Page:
OVER the last year, I have been left aghast by the selfishness of Britons politicians and people in their wilful, egocentric behaviour.
After I nobly stood down, having delivered Brexit to a grateful public, I expected no plaudits. I knew that, humbly and without thought for my own gain, I had served my country well.
But since that day – the last of a golden era in British politics – I have been horrified by the toxic self-interest displayed by those who question the majesty and wonder of austerity.
Whether critics are thinking of their own careers, like Boris Johnson, or unable to see past their own stomachs, like nurses who believe they are too good to enjoy the simple charity of food banks, they’re all looking after number one.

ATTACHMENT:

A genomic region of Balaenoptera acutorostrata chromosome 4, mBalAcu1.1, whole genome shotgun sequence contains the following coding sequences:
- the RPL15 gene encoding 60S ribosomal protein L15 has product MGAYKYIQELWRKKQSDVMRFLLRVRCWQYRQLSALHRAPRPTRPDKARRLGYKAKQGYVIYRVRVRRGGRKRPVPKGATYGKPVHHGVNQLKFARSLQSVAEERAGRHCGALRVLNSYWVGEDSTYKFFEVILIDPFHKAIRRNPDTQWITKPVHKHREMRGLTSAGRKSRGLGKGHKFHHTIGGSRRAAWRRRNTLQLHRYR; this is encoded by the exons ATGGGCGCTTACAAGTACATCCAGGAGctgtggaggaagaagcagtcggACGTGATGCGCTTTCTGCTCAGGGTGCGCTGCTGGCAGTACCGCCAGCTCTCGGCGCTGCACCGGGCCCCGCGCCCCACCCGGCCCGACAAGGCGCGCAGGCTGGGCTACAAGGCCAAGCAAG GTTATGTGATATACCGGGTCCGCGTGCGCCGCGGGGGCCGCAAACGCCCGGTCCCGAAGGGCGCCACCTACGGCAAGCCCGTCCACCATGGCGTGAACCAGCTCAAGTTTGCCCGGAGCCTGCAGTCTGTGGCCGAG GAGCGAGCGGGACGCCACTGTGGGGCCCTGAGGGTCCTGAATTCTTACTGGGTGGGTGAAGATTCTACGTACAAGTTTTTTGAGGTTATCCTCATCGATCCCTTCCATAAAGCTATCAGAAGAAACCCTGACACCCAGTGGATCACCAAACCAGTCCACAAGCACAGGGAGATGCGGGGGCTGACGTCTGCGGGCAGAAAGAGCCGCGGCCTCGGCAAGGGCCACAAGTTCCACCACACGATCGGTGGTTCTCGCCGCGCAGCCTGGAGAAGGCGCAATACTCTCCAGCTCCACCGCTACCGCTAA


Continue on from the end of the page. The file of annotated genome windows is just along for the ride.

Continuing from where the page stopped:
I had no thought of myself when founding austerity. That I, and my investments, and my family and their investments, and coincidentally everyone I went to school with, did extremely well out of it only proved it was the right course.
But now that great policy which has brought so much to so few is in danger. This towering monument to my own modest humility could be demolished.
And as I sit here in my lowly bespoke £25,000 writing hut, preparing my memoirs as a gift to the nation, I despair for the England I love, and the other bits, to ever find a man as selfless, as moral, as altruistic as I.
This is exactly why the Big Society failed. You’re nothing but a bunch of grabbing bastards.